White Paper to pave way to more selection
Gillian Shephard, the Education and Employment Secretary, yesterday announced plans for a White Paper intended to set out a radical Conservative agenda for education in the run-up to the general election.
The White Paper is expected to examine the prospects for giving schools greater control over the pupils they take and reducing further the powers of local authorities.
Speaking at London University's Institute of Education, Mrs Shephard said ministers want to give all schools the benefits of being grant-maintained. The strategy is intended to demonstrate the Government's commitment to parental choice by encouraging a range of schools, including grammars. It also serves to establish clear blue water between the Conservatives and a Labour party that is opposed to selection.
The Government is now likely to abandon plans to allow schools to select up to 15 per cent of pupils and replace them with options that would allow schools to select a far higher proportion of pupils on the basis of academic ability.
Mrs Shephard said: "We think all schools should consider what sort of admissions policy will best match the needs of their local communities. .. We welcome any type of school - grammar, comprehensive, specialist or whatever - which is providing a good education for its pupils." She added: "Where a school wants to introduce a greater degree of selection, because it believes it can provide a better education for its pupils by doing so, we want it to have that choice."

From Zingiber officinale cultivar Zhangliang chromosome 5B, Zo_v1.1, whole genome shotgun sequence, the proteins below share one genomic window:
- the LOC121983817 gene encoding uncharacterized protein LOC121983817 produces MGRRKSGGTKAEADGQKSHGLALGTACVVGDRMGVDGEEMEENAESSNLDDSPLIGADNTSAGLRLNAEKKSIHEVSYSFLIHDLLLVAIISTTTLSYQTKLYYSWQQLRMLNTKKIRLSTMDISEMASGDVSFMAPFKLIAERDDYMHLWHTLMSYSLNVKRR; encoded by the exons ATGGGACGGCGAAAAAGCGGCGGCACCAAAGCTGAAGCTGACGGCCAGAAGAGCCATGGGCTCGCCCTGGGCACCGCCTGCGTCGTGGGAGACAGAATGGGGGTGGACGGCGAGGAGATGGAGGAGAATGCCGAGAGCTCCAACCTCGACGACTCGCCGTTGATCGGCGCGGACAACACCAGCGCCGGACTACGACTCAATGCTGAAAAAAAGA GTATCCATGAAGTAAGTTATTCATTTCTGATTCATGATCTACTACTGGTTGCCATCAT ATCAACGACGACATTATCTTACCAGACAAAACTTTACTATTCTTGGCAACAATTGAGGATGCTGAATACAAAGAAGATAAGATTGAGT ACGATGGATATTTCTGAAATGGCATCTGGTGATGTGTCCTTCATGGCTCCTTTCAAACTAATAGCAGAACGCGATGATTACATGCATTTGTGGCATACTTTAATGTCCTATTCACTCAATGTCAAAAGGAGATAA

As well as giving schools greater freedom to decide whether they want to offer a specialism or become selective, ministers are considering increasing the share of the education budget directly spent by schools.
Currently, local authorities have to delegate 85 per cent of schools spending to governing bodies. The options likely to be contained in the White Paper include forcing local authorities to increase the proportion to 90 per or more or taking from local authorities responsibilities for such services as special needs.
She told her audience that ministers had been examining whether there are functions that have to be reserved to local authorities. The Department for Education and Employment has also been looking at the variations between local authorities in how much they hold back from school budgets. Local authorities are entitled to "top slice" education budgets to take account of services such as school transport before setting the amount they spend on schools. She said:"Our objective is clear. To give schools as much power as possible to take their decisions about their budgets in the interests of their pupils."
Although ministers are talking in terms of a White Paper, there is unlikely to be any major legislation before the election, partly because of time constraints and partly because of the Government's slim majority. Much of what was due to be announced can be achieved without a Bill. However, the Government would have to amend legislation to allow grant-maintained comprehensives to become grammar schools without having to seek permission from ministers.
Currently, to make radical changes to their admissions policy, LEAs have to submit proposals to the DFEE and carry out a public consultation.